"It's not just image -- it's practicality, he says. "If they offer vehicles with very attractive lease payments that younger buyers with better cash flow can get into, you get a much higher chance of succeeding."
(Source: Marketing Daily, 07/29/11)
||Study Says Majority of U.S. Car Buyers Open to EV Purchase
A majority of U.S. automotive consumers would consider buying a plug-in hybrid-electric vehicle and, to a lesser extent, a full-electric vehicle next time they are in the market for a new car, according to a study by consultancy Accenture.
But would-be EV buyers cite various conditions, ranging from generous tax breaks to easy access to charging points.
Seven out of 10 respondents say they would prefer plug-in hybrid-electric vehicles to full EVs. Sixty-one percent say they may buy an alternative-fuel vehicle within the next three years.
But first they want an improved charging infrastructure. Utility companies are the top choice among respondents for charging their EVs, the study says.
Seventy-seven percent say they would prefer buying charging services from such companies. Sixty-eight percent cite traditional service stations as their choice, while 65% named retailers.
Accordingly, the study recommends that energy utilities work with automakers and dealers to monitor local energy demand for alternative vehicles, with an eye toward enhancing charging infrastructures.
Such an alliance would benefit both the energy and automotive sectors, says James A. Robbins, Accenture's North American Automotive and Industrial Equipment Industry Lead.
"One of the key challenges facing the auto industry today is building consumer confidence in the electric-vehicle experience," he says.
"This report suggests that utilities can play a key role in elevating that confidence, while helping to spur more EV sales."
High gasoline prices are making EVs attractive potential purchases, Robbins says.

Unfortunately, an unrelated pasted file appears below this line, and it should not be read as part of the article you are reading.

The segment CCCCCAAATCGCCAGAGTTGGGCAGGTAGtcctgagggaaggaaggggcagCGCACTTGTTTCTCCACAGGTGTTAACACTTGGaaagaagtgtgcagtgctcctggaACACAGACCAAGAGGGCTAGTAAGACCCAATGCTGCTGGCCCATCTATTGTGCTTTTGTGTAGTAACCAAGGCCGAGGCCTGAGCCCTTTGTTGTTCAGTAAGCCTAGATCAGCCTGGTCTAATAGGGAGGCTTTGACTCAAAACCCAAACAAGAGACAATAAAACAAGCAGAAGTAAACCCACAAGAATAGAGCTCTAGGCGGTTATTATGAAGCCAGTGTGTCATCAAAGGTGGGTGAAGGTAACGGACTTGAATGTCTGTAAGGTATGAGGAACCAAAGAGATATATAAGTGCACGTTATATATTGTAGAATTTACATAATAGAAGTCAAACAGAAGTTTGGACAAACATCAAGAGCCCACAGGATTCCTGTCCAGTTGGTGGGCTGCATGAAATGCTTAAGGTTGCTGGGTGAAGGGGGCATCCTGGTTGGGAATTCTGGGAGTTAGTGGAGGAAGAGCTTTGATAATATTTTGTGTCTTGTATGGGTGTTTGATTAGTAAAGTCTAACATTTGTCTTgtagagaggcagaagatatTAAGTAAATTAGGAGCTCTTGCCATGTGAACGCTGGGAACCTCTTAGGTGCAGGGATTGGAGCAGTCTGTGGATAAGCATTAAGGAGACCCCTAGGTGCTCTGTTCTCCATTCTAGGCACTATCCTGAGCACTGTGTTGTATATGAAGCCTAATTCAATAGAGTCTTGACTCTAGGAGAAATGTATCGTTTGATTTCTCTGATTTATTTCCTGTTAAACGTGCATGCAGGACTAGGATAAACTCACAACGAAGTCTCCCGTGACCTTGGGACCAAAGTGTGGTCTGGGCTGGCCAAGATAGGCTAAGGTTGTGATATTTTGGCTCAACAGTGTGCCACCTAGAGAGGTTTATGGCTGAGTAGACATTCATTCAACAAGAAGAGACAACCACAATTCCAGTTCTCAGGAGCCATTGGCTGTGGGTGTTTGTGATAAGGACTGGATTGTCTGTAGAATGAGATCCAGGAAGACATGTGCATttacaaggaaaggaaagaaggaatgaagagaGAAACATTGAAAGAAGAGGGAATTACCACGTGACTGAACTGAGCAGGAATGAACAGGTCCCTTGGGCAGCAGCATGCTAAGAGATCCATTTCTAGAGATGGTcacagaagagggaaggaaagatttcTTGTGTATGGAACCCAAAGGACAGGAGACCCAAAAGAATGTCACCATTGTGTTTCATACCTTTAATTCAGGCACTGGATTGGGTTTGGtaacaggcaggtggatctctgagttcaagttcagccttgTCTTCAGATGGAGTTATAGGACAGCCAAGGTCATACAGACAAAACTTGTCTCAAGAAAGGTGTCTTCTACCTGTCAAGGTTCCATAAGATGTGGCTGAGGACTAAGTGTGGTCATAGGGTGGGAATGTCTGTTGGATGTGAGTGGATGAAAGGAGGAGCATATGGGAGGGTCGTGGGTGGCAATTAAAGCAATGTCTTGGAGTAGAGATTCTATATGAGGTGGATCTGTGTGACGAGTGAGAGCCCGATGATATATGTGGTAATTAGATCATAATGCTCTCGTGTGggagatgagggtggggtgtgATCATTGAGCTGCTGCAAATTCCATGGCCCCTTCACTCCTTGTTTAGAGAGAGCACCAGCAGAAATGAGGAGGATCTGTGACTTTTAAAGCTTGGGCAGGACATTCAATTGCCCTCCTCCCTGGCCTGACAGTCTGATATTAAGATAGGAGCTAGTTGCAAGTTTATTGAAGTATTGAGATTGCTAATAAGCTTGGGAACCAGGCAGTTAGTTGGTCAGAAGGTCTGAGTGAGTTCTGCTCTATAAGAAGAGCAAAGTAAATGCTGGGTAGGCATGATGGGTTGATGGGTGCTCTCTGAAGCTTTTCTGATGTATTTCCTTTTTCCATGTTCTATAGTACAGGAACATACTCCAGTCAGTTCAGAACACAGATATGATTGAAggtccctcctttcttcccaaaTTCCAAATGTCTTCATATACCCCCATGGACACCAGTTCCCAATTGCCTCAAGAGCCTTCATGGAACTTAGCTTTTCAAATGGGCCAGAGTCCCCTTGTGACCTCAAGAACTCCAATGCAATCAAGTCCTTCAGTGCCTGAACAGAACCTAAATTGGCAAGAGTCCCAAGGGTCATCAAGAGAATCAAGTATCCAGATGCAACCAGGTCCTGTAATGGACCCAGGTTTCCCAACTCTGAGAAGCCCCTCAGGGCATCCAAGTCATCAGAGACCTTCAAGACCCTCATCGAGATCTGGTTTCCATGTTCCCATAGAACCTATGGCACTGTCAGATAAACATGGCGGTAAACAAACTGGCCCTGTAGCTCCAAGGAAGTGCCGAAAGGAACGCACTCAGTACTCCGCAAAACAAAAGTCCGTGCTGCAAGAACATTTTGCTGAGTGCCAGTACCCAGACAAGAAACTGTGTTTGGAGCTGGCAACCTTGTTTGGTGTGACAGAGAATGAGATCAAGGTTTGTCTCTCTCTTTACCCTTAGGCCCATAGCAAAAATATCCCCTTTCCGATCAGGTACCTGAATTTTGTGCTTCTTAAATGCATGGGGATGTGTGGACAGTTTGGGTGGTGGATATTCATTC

"But clearly the other part of the EV equation is the creation of a consistent, readily available charging infrastructure. Working together, the utilities and auto companies may be able to make EVs a truly viable alternative in the U.S. market."
The study cites other factors affecting potential EV purchases:
(Source: WardsAuto.com, 07/27/11)
- Seventy-two percent of U.S. respondents say having a home charging point is important.
- Beyond price, the top-three factors for considering a switch to an EV are access to tax breaks, priority lanes and free parking. Eighty-five percent cite no car tax as the key incentive.
- Eighty-five percent say having their vehicle charged with electricity generated from renewable energies, such as hydro, wind or solar power would spur their purchasing an EV.
- Seventy-four percent of respondents would prefer to buy, rather than lease, their alternative-fuel vehicle.
Daily Sales Tip: Making a List
From a customer's standpoint, how does your service stack up compared with that of competing sales reps?
You could invite customers outright to make the comparison. Or better still, work up an item-by-item checklist for buyers to fill out. It can be revealing on the one hand and show customers you care on the other -- plus it can suggest areas for potential improvement.
Source: Business author Ray Dreyfack